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To think if you're skint, it affects your children's outcomes in life

(135 Posts)
jellycatspyjamas Thu 22-Aug-19 15:43:00

Of course being skint impacts your child’s outcomes. Yes there are free activities, parks etc but financial hardship contributes significantly to social exclusion whereby things that people take for granted simply can’t happen.

Financial hardship also means your more likely to live in an area with fewer amenities, your less likely to access discounts on goods and services, more likely to pay over the odds for any credit you do get meaning an even further reduction in ready cash. It’s shit for everyone concerned. I’m not at all saying you can’t be happy, but it does impact the opportunities available to you and your children.

Andysbestadventure Thu 22-Aug-19 15:40:27

How old are you, how old are your kids, where is their father?

racetogether Thu 22-Aug-19 15:39:57

I work pt and dh ft- both on low paid jobs. I guess that's the reality of living life on low wages.

We live in a pretty crap northern town so theres not much to do here and the kids have been so many times to the things here that they've become bored. We live 30mins from a decent city and if it wasn't for that I don't know what on earth I could do!

AiryFairyMum Thu 22-Aug-19 15:39:56

If it helps, I grew up like that, and it made me really good with money! I was lucky and I had lots of love at home and a really creative mum so we made something out of nothing. I also worked really hard at school because I was determined to have more in life one day. Now I do, and I am grateful every day for it. A poor childhood gave me a comfortable adulthood, if you look at things that way.

Grasspigeons Thu 22-Aug-19 15:38:52

Do your children qualify for pupil premium funding at school (possibly not as lost of prople fall just outside) if they do - make sure you claim it and speak to the school about how its used to help your children.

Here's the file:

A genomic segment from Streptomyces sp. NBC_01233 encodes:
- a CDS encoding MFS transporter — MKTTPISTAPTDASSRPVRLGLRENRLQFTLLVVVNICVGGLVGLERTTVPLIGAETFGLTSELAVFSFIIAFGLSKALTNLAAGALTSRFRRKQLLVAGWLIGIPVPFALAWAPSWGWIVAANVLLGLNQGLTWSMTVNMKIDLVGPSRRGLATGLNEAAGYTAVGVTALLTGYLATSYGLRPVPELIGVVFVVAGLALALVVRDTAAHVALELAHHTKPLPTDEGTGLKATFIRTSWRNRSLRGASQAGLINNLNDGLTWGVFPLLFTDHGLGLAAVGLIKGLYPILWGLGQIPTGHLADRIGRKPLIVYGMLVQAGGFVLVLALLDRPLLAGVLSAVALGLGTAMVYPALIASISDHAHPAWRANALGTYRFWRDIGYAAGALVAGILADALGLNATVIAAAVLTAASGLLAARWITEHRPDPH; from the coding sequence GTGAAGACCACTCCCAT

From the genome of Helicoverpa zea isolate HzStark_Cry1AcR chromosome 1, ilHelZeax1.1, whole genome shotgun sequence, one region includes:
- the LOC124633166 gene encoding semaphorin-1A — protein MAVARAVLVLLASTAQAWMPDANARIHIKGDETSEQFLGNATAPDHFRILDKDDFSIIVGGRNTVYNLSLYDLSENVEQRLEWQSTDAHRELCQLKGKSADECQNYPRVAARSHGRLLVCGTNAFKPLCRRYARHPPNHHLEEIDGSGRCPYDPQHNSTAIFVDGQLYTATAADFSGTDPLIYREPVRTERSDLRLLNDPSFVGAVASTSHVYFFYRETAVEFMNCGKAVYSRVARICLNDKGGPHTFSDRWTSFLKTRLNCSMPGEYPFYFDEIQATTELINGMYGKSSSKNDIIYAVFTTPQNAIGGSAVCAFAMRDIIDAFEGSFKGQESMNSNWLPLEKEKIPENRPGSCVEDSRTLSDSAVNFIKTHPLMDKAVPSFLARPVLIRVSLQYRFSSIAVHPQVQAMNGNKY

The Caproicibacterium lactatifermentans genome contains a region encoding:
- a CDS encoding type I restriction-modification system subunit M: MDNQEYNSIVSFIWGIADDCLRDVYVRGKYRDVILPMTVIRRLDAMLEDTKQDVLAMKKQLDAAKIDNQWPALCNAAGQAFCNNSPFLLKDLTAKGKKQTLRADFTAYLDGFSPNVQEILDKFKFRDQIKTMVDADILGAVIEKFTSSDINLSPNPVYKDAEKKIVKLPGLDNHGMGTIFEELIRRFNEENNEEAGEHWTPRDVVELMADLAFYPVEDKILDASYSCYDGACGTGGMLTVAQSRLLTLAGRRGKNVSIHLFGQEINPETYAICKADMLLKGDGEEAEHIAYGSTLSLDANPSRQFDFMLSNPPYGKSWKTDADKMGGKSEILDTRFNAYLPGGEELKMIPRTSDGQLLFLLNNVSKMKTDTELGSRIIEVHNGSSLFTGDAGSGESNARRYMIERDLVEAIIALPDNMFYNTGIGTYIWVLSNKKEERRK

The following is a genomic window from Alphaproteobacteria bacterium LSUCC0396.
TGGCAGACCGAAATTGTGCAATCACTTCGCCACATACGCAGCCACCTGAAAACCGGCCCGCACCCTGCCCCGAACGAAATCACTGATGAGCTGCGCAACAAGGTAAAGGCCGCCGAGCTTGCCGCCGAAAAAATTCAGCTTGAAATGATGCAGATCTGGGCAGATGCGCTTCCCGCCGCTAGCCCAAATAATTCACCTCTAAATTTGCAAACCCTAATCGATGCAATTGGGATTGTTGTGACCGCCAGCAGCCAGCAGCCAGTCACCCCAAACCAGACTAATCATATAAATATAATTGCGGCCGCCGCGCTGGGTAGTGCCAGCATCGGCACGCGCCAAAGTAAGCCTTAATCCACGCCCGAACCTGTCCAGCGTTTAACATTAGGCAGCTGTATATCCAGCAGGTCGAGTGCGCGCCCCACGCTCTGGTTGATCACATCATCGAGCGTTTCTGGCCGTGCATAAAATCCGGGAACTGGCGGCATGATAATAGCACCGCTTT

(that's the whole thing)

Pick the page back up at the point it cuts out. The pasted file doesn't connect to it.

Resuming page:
In terms of clubs - brownie/scouts is normally cheap and has a good range of stuff to get involved with. A lot of churches run good youth groups. Also ive found a few brass bands do free music tution. All worth looking at.
It must be frustrating if they enjoy football as the clubs are pricey. Sat morning clubs are often a bit cheaper than the afterschool ones esp if you can volunteer to help.
Also focus on what you are providing, presumably love warmth and food and a home even if small is a home.
My only othet suggestion would be are your children young carers if your mental health is bad? Some support is available for young carers sometimes.

Frequency Thu 22-Aug-19 15:37:26


Being skint is shit, especially when you look around and see how much your children's peers have than they do but I think the depression is playing a bigger part than the financial situation.

I understand who easy it is to slip into that black hole of despair. Trust me, I've done it myself and it is hard to claw your way out and make changes but until you do nothing will change.

As pointed out bikes can be picked up for free, walks in the park are free, many train and bus services run cheap tickets over summer. You can take a packed lunch to the nearest beach. Your finances are not stopping your kids having days out, it is limiting them but it's not stopping them, your depression is.

HeyMonkey Thu 22-Aug-19 15:35:31

Do you have a partner and both work?

Have you checked that you are receiving all financial assistance you are entitled to?

If you are not already can you add yourself to the list for council/HA housing?

Bookworm4 Thu 22-Aug-19 15:30:42

Firstly bikes can be found free, freecycle etc
Do you definitely need a car? As that’s expensive.

OneRingToRuleThemAll Thu 22-Aug-19 15:29:08

Is there no give in your income at all? Are you heavily in debt and payments meaning no money left over? It's worth talking to a debt charity if that's the case.

Is there not free local things you can do? I'm similar in terms of accommodation - flat with no garden, but we go on walks, to the park, woods etc. It does seem like a restrictive childhood if your children can't do anything at all.

racetogether Thu 22-Aug-19 15:17:24

We have always been skint. We don't particularly have a good quality of life- very small house, needs alot of work, no Garden, . My kids have never been away on a holiday, they don't have bikes- we can't afford it. We can't afford trips out even it it's free as we need take into account cost of petrol so they are few and far between. Things like going to zoos etc is out of the question. They've been wanting to join a football club for several years but at £40/m there's no chance.

I feel sad for my kids. They don't have the same opportunities as I would have liked to have given them. I have mental health issues and suffer from depression on and off and this also I find affects the way I parent.

I feel I'm really letting my kids down.

Ok the other hand, their friends holiday regular ansn

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